My father came of age during World War II and raised his family during the Red Scare of the late 1940s and 50s. Usually, our family conversation focused on the fortunes of the San Francisco Giants and 49ers, but depending on the events of the day, anti-Communist dogma occasionally crept into the dinnertime dialogue.
In 1970, my parents planned a trip to Europe. My mother had become enamored of traveling while her interest in child-rearing waned. As the last of six children, I ironically benefitted from this mid-life change as she reconciled her interests and obligations by bringing me on her and my father’s European vacation.
My mother planned the itinerary, which included stopovers in Dublin, London, Berlin (west and east), Rome and Paris. As soon as my mother announced our plans, my father became hysterical. He talked endlessly about the dangers of visiting Berlin and repeatedly questioned my mother, “Are you sure, Pat?” She was sure.
My mother had arranged for us to journey to the other side of the Berlin Wall and seemed thrilled to be doing so. Fifty years ago this month, Communist authorities erected the Berlin Wall to prevent freedom-seeking Eastern Europeans from crossing into the capitalist zone of West Berlin. Prior to the wall’s construction, more than 2.5 million “easterners” had left their homeland for greener pastures, also known as money. The Communists built the Berlin Wall to halt the national brain drain. Apparently, no one could leave anymore, but we could still visit.
The first part of our European odyssey went off without a hitch. We toured Dublin, southern Ireland and London. The dollar had risen to unprecedented levels and my parents lived it up. Then the appointed day arrived when we were to leave London and fly from Heathrow to Berlin’s historic Tempelhof aiport, site of the 1948 Berlin airlift. Western allies famously flew food and supplies into Tempelhof over an 11-month period to save West Berliners from starving while the Soviets attempted to cut off all supply routes and ultimately failed.
As we waited to board the plane in London, my father asked my mother again if she felt certain she wanted to travel to Berlin. She remained resolute as he resigned himself to joining her.
Our plane featured one aisle with two seats on either side. I sat with my mother while my father became acquainted with a young German woman. To calm his nerves, I believe my father had a few cocktails, which had the desired effect. His seatmate also gave him a short history lesson on the Cold War’s memorable moments recalling when President Kennedy had visited Berlin in June of 1963 and proclaimed “Ich bin ein Berliner” (I am a Berliner) as a show of solidarity with the Berlin residents who were trapped behind the wall.
“Ich bin ein Berliner” became my father’s mantra for the rest of our journey.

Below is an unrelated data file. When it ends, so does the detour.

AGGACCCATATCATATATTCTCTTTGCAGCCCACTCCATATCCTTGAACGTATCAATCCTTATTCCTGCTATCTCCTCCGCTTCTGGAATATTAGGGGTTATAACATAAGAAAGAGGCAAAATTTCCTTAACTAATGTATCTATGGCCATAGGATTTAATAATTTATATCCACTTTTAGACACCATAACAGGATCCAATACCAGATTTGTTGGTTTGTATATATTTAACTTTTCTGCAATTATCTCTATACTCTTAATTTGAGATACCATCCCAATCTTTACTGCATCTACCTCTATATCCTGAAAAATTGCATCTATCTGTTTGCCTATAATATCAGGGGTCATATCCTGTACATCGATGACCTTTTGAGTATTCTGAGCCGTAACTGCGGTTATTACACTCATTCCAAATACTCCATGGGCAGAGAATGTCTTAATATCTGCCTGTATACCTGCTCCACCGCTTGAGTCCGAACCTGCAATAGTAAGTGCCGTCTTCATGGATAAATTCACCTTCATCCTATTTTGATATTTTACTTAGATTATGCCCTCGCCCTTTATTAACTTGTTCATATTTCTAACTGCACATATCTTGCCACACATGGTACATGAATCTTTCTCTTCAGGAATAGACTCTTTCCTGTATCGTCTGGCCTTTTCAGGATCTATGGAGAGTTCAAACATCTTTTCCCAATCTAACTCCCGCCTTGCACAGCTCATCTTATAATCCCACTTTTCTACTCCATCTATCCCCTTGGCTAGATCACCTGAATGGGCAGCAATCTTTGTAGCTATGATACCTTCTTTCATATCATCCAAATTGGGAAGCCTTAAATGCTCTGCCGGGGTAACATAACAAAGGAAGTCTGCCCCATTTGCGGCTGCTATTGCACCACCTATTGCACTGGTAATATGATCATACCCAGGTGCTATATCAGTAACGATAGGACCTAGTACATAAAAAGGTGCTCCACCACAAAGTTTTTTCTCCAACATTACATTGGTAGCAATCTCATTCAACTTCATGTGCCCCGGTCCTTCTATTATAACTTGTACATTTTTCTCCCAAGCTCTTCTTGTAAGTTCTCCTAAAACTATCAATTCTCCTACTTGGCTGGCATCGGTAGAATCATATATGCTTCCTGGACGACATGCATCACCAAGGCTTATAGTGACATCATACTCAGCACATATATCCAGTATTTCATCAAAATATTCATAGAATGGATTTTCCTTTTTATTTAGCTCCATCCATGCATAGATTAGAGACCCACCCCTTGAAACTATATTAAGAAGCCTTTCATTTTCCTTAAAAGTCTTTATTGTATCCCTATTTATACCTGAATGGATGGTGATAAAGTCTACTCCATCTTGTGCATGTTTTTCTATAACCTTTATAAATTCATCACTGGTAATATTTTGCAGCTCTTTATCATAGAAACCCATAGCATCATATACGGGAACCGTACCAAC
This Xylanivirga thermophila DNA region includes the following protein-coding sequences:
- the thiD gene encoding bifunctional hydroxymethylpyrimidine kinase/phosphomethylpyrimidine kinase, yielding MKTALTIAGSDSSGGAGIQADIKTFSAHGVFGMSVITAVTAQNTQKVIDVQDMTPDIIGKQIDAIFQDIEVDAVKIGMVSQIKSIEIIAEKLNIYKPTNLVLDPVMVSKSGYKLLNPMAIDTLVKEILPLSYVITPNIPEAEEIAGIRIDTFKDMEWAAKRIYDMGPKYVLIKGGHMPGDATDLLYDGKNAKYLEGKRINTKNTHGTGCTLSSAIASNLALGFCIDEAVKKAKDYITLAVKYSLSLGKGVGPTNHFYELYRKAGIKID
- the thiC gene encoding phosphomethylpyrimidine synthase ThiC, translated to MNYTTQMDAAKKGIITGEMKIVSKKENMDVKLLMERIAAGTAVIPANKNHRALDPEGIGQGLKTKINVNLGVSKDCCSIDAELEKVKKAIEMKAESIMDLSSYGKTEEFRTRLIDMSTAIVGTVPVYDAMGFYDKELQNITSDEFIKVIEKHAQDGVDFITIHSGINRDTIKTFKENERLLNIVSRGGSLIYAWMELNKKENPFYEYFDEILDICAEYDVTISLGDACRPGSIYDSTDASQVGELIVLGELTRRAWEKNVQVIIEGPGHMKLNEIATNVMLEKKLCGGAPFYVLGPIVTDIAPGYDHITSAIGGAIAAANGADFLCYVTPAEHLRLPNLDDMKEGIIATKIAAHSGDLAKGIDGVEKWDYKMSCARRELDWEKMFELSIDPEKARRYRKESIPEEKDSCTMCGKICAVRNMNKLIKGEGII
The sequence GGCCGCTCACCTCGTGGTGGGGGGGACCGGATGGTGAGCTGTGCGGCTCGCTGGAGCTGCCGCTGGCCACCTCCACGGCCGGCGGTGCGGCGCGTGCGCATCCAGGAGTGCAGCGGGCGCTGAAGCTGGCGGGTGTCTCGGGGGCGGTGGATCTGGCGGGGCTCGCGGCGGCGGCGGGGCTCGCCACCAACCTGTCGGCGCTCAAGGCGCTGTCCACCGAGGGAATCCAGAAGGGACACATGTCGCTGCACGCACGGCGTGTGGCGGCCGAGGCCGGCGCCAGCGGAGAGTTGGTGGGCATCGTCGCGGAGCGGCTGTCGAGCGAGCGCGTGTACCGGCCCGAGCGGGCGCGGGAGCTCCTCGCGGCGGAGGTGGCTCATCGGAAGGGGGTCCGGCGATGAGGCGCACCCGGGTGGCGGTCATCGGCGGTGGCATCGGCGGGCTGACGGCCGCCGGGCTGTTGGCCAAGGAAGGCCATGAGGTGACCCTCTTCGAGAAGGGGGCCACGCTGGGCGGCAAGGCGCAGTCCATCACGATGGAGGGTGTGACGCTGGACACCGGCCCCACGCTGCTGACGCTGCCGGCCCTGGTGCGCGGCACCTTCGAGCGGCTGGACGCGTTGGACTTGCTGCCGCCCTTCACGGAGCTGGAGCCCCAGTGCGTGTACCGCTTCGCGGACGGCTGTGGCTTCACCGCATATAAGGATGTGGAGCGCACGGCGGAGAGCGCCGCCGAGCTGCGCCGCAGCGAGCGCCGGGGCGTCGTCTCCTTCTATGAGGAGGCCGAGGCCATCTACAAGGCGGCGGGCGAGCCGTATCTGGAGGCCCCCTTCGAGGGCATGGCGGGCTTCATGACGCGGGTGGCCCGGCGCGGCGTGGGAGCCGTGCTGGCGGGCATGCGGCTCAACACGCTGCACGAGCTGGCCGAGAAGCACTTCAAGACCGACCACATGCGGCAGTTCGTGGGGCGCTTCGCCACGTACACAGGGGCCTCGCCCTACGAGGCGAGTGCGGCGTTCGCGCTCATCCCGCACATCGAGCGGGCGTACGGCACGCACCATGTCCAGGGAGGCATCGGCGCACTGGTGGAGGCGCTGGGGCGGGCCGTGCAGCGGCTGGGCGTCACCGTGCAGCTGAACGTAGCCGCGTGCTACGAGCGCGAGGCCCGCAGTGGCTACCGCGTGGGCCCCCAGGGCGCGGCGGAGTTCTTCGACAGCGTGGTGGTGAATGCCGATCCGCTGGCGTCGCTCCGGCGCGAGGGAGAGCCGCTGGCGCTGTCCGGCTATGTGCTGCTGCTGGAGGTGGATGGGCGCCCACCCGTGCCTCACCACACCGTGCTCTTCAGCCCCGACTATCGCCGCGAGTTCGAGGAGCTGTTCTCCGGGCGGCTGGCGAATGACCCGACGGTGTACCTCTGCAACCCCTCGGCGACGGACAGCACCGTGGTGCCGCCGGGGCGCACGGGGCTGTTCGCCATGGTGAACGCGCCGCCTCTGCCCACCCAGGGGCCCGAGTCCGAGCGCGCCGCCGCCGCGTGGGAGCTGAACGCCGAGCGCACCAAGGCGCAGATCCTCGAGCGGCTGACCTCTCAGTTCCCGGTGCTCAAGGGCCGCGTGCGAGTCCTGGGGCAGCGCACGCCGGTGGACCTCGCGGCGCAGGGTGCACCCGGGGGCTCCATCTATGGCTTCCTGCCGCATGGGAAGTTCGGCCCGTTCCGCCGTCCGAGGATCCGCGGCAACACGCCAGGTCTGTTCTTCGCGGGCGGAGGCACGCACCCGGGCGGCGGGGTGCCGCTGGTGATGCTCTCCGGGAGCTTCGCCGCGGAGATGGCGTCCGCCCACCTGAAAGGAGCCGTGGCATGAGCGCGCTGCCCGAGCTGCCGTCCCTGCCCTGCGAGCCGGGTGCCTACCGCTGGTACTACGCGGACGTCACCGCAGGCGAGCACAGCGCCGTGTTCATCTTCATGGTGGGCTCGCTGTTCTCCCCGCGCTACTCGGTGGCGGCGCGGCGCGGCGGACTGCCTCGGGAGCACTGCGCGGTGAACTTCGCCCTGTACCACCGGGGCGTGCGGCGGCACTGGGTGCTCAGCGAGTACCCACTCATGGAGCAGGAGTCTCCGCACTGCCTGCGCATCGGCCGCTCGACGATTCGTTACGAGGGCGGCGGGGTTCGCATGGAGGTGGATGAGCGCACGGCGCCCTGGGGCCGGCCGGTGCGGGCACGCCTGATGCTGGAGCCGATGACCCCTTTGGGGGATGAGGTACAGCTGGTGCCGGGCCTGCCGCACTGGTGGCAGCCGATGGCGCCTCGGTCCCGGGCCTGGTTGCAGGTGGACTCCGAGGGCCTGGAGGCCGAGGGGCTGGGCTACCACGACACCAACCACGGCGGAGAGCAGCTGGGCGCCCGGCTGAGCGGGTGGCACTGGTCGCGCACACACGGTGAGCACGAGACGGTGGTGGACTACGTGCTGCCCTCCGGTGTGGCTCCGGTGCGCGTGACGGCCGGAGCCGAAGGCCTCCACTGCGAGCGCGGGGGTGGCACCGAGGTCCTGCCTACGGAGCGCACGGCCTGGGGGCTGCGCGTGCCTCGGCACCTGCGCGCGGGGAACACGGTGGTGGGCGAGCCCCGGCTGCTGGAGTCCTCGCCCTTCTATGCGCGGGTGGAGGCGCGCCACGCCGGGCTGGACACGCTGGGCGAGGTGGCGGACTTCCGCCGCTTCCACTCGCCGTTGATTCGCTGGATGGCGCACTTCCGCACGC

We spent our first day in West Berlin viewing the sites and eating dinner in the heart of the city at Zlata Praha, where no one spoke English and the food offered little appeal to a 10-year-old and her suspicious father. My mother loved it.
The next day, we rose early for our bus trip into East Berlin. We joined other curious Americans and talked excitedly about our impending adventure with them. We entered Checkpoint Charlie, the well-known intersection for western/eastern crossings and were organized into different groups to have our passports reviewed. As I wrote in my trip diary, my parents were placed in Group D while I was separated from them and placed in Group C. Even my mother appeared frightened.
Fortunately, my parents had befriended another American couple who agreed to watch over me while the authorities inspected my documents. I noted in my diary that the female guard who approved my visit to the Eastern bloc did not shave her legs. I found this “revolting” and considered it another mark of disgrace against the Communists.
Our visit to East Berlin proved anti-climactic. I recall seeing a lot of bombed-out buildings from World War II, which the tour director assured us were about to be redeveloped. My father appeared jubilant at the site of the destruction, rationalizing that the Communists would probably not be attacking us anytime soon, given the state of their infrastructure.
We returned to Checkpoint Charlie where the East Berlin guards boarded our bus to search for escapees. I remember this as being terribly exciting and wondered what would happen if someone had hitched a ride. The guards also rolled mirrors under the vehicle as an extra precaution.
Soon after, we were ensconced safely in our room at the Berlin Hilton, ordering room service and dining on a poor rendition of an American hamburger. The next day we escaped to Rome where the women didn’t shave their legs either, but since they served pasta and pizza, I overlooked their transgression.